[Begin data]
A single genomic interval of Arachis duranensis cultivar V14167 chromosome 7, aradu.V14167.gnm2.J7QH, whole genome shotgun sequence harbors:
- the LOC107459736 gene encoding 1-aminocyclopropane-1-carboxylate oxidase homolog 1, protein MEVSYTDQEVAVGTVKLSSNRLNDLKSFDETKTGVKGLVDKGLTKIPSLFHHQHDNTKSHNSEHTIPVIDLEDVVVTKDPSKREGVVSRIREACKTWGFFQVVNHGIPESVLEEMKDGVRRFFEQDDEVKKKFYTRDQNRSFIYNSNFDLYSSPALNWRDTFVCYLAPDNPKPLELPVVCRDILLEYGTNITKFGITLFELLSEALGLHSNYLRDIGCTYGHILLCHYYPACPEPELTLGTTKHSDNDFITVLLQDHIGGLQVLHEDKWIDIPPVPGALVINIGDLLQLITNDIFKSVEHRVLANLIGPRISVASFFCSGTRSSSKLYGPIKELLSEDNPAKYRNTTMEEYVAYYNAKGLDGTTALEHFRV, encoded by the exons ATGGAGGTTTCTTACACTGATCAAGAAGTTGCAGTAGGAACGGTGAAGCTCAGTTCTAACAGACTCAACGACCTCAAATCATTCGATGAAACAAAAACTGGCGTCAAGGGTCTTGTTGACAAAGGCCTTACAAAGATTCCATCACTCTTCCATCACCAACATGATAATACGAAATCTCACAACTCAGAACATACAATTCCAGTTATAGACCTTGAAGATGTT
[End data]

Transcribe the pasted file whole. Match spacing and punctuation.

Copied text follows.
A single genomic interval of Arachis duranensis cultivar V14167 chromosome 7, aradu.V14167.gnm2.J7QH, whole genome shotgun sequence harbors:
- the LOC107459736 gene encoding 1-aminocyclopropane-1-carboxylate oxidase homolog 1, protein MEVSYTDQEVAVGTVKLSSNRLNDLKSFDETKTGVKGLVDKGLTKIPSLFHHQHDNTKSHNSEHTIPVIDLEDVVVTKDPSKREGVVSRIREACKTWGFFQVVNHGIPESVLEEMKDGVRRFFEQDDEVKKKFYTRDQNRSFIYNSNFDLYSSPALNWRDTFVCYLAPDNPKPLELPVVCRDILLEYGTNITKFGITLFELLSEALGLHSNYLRDIGCTYGHILLCHYYPACPEPELTLGTTKHSDNDFITVLLQDHIGGLQVLHEDKWIDIPPVPGALVINIGDLLQLITNDIFKSVEHRVLANLIGPRISVASFFCSGTRSSSKLYGPIKELLSEDNPAKYRNTTMEEYVAYYNAKGLDGTTALEHFRV, encoded by the exons ATGGAGGTTTCTTACACTGATCAAGAAGTTGCAGTAGGAACGGTGAAGCTCAGTTCTAACAGACTCAACGACCTCAAATCATTCGATGAAACAAAAACTGGCGTCAAGGGTCTTGTTGACAAAGGCCTTACAAAGATTCCATCACTCTTCCATCACCAACATGATAATACGAAATCTCACAACTCAGAACATACAATTCCAGTTATAGACCTTGAAGATGTT